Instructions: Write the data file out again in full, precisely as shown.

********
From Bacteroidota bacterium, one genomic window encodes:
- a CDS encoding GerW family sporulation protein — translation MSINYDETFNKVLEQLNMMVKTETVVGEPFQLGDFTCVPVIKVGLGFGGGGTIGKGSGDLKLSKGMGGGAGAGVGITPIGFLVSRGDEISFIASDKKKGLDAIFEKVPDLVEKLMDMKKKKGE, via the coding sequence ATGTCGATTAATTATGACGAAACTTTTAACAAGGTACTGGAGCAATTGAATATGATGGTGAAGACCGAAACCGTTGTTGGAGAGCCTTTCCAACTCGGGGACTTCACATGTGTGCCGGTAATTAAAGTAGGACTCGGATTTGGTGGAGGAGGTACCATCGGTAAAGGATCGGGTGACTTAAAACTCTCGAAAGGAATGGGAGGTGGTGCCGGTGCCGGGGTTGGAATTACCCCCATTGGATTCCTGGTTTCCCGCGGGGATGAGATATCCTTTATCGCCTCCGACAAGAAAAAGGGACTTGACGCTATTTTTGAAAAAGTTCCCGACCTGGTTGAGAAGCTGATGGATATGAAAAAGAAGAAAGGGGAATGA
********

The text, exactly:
From Bacteroidota bacterium, one genomic window encodes:
- a CDS encoding GerW family sporulation protein — translation MSINYDETFNKVLEQLNMMVKTETVVGEPFQLGDFTCVPVIKVGLGFGGGGTIGKGSGDLKLSKGMGGGAGAGVGITPIGFLVSRGDEISFIASDKKKGLDAIFEKVPDLVEKLMDMKKKKGE, via the coding sequence ATGTCGATTAATTATGACGAAACTTTTAACAAGGTACTGGAGCAATTGAATATGATGGTGAAGACCGAAACCGTTGTTGGAGAGCCTTTCCAACTCGGGGACTTCACATGTGTGCCGGTAATTAAAGTAGGACTCGGATTTGGTGGAGGAGGTACCATCGGTAAAGGATCGGGTGACTTAAAACTCTCGAAAGGAATGGGAGGTGGTGCCGGTGCCGGGGTTGGAATTACCCCCATTGGATTCCTGGTTTCCCGCGGGGATGAGATATCCTTTATCGCCTCCGACAAGAAAAAGGGACTTGACGCTATTTTTGAAAAAGTTCCCGACCTGGTTGAGAAGCTGATGGATATGAAAAAGAAGAAAGGGGAATGA